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Notre Dame basketball needs full support

Letter to the Editor | Thursday, March 2, 2006

My letter is in response to the March 1 letter to the editor of my fellow alumnus, John Chute.

Let me start out by saying I completely agree with him that Notre Dame should set a standard of excellence in all things. It was that desire for excellence that led to the changes University President Father John Jenkins and Executive Vice President John Affleck-Graves made in football after the 2004 season, and it’s a policy as much a part of Notre Dame as the Golden Dome. Let me also say that a four- to six-win season in the Big East is not up to anyone’s level of expectation, so the results of the 2005-06 men’s basketball season at Notre Dame is certainly cause for concern.

But a commitment to excellence must be a two-way street, and I put it to Chute and The Observer’s readership that Notre Dame is not living up to its end of the bargain.

John cites Duke as a model worthy of emulation in building a basketball program, and I agree it is the “gold standard.” But Duke just spent tens of millions of dollars upgrading what John called “mediocre practice facilities” by building a state-of-the-art practice and meeting complex for its basketball players. This means the Duke basketball program, a top-notch program with every recruiting advantage you could imagine, felt it needed top-flight facilities to compete in recruiting.

Notre Dame football is the same – 11 National Championships, seven Heisman Trophy winners, a national television contract and the best fanbase in the country (if not the world) provides huge advantages and should be very attractive to high school athletes. Yet we just spent tens of millions of dollars to build the Gug. The Notre Dame football program, a top-notch program with every recruiting advantage you could imagine, felt it needed top-flight facilities to compete in recruiting.

In the 40 years since the Joyce Center opened, every other non-football sport on campus has received a major financial infusion, whether it be via fully funding scholarships to the maximum level allowed by the NCAA, building new facilities for playing and/or practicing, or both. The Eck Tennis Pavilion was built in the last 20 years. The baseball stadium is less than 10 years old. The football program, in the last 20 years, has received two state-of-the-art practice facilities (first Loftus and now the Gug) and had a full renovation of its stadium.

No one denies football rules the roost at Notre Dame, but three major projects in 20 years while basketball receives nothing seems, to me, to be unreasonable, especially in light of the fact that the basketball programs out-performed the football program on the field over the last 10 years. When a recruit visits campus and sees the opulence of the Gug and then the spartan confines of the Pit, what impression should we expect that recruit to create in his or her mind? What message is Notre Dame sending to recruits (and to potential quality coaching replacements, if that’s where your interest lies)?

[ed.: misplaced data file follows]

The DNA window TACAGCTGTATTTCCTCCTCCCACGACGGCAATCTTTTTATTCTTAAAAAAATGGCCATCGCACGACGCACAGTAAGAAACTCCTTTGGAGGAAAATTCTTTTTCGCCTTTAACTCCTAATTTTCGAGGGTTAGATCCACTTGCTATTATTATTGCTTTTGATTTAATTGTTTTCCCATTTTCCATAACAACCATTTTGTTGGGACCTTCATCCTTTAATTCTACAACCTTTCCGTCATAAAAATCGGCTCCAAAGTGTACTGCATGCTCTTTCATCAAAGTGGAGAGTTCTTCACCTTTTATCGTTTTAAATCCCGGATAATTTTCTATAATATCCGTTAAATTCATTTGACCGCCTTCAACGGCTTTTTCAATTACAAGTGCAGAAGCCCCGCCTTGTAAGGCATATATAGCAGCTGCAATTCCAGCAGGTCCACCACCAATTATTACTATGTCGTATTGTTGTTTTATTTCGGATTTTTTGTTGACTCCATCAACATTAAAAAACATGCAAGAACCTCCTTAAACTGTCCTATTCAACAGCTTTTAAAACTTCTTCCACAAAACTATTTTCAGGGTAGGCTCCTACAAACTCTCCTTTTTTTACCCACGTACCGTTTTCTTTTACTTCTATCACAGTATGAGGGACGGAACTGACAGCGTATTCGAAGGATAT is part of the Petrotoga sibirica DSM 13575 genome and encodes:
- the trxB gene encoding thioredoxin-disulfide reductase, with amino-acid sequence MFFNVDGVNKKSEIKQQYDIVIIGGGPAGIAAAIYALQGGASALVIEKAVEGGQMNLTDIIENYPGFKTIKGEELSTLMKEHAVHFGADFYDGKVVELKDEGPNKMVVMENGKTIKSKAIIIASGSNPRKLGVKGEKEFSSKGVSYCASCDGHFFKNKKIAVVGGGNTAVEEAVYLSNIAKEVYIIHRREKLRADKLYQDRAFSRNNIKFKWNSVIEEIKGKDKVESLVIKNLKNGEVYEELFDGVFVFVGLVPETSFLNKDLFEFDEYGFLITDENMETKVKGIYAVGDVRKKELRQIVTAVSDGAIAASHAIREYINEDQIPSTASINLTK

In his letter, John says that his employer gave him the financial support up front while expecting him within a given time period to prove himself worthy of that funding. I suggest that Notre Dame has not done the same for Mike Brey (or Muffet McGraw, for that matter), expecting quality performance while not providing the same level of excellence in support, either in facilities or in academic oversight.

For example, Notre Dame recently lost out on a recruit to Georgetown. This recruit, named after a former Irish basketball great, came on campus for an official visit, but left without a scholarship offer. Why? His SAT score was short of the limit for an early offer – a limit, I’m led to understand, that does not restrain the football staff. Georgetown saw no reason to use such a ridiculous standard, so that player will be suiting up for John Thompson in 2007.

Dominic James will most likely be the Rookie of the Year in the Big East for Marquette. He was an Irish recruiting target as well. But as of spring of 2004, he had yet to take the SAT, so his scholarship offer was conditional. Like Georgetown, Marquette didn’t have a problem with James’ circumstance, so he’s now dropping 18 points on the Irish in the Joyce Center instead of for them.

A wise man I know once said, “Where Notre Dame has directed its intellectual and financial resources, success has invariably followed,” and I believe that to be an excellent mantra. Right now in basketball, Notre Dame is doing neither. Mike Brey was promised facilities improvement when he arrived at Notre Dame six years ago, and the floor of the Joyce Center is still held down by duct tape while their practice gym would be considered low quality for a YMCA. As I noted earlier, whether on purpose or not, Notre Dame is making a statement about how it regards and supports basketball by not addressing these problems.

In his letter, John asked why the Notre Dame administration has “treated the men’s basketball program like the infirmed little sibling, as if unable to meet the standards to which everyone else in the family is held.” The answer is simple – the other programs he listed have been given the administration’s full attention and support. When Notre Dame does this for the basketball program, I’ll be comfortable demanding the top-10 finishes and Sweet 16 appearances John has asked for. Until then, as far as I’m concerned, the ball is in Notre Dame’s court.

Michael CoffeyalumnusClass of 1991March 1